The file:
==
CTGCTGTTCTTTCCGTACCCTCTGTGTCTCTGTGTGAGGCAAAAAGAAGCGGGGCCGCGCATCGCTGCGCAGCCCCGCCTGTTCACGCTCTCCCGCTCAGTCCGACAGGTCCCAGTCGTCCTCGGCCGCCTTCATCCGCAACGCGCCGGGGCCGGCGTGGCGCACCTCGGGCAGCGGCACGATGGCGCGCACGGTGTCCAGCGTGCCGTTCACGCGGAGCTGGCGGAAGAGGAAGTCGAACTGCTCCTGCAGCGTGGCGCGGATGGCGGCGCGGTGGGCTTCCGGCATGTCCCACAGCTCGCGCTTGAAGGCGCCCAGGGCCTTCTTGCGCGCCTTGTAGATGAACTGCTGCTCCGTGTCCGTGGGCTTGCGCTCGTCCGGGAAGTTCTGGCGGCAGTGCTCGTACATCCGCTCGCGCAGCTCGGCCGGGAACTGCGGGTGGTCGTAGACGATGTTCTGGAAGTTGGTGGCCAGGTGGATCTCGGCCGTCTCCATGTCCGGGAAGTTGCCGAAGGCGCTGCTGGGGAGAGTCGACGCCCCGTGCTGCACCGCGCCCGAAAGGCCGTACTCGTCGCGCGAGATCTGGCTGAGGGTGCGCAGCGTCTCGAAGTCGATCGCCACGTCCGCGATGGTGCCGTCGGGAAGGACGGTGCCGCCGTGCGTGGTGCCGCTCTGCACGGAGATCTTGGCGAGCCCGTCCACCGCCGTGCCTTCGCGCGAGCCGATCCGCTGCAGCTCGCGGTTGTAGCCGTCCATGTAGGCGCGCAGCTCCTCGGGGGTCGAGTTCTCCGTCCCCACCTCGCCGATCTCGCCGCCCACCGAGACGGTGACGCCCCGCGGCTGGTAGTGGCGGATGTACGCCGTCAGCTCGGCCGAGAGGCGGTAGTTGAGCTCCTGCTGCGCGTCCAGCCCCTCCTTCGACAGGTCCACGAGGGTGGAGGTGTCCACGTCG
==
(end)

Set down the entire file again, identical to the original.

CTGCTGTTCTTTCCGTACCCTCTGTGTCTCTGTGTGAGGCAAAAAGAAGCGGGGCCGCGCATCGCTGCGCAGCCCCGCCTGTTCACGCTCTCCCGCTCAGTCCGACAGGTCCCAGTCGTCCTCGGCCGCCTTCATCCGCAACGCGCCGGGGCCGGCGTGGCGCACCTCGGGCAGCGGCACGATGGCGCGCACGGTGTCCAGCGTGCCGTTCACGCGGAGCTGGCGGAAGAGGAAGTCGAACTGCTCCTGCAGCGTGGCGCGGATGGCGGCGCGGTGGGCTTCCGGCATGTCCCACAGCTCGCGCTTGAAGGCGCCCAGGGCCTTCTTGCGCGCCTTGTAGATGAACTGCTGCTCCGTGTCCGTGGGCTTGCGCTCGTCCGGGAAGTTCTGGCGGCAGTGCTCGTACATCCGCTCGCGCAGCTCGGCCGGGAACTGCGGGTGGTCGTAGACGATGTTCTGGAAGTTGGTGGCCAGGTGGATCTCGGCCGTCTCCATGTCCGGGAAGTTGCCGAAGGCGCTGCTGGGGAGAGTCGACGCCCCGTGCTGCACCGCGCCCGAAAGGCCGTACTCGTCGCGCGAGATCTGGCTGAGGGTGCGCAGCGTCTCGAAGTCGATCGCCACGTCCGCGATGGTGCCGTCGGGAAGGACGGTGCCGCCGTGCGTGGTGCCGCTCTGCACGGAGATCTTGGCGAGCCCGTCCACCGCCGTGCCTTCGCGCGAGCCGATCCGCTGCAGCTCGCGGTTGTAGCCGTCCATGTAGGCGCGCAGCTCCTCGGGGGTCGAGTTCTCCGTCCCCACCTCGCCGATCTCGCCGCCCACCGAGACGGTGACGCCCCGCGGCTGGTAGTGGCGGATGTACGCCGTCAGCTCGGCCGAGAGGCGGTAGTTGAGCTCCTGCTGCGCGTCCAGCCCCTCCTTCGACAGGTCCACGAGGGTGGAGGTGTCCACGTCG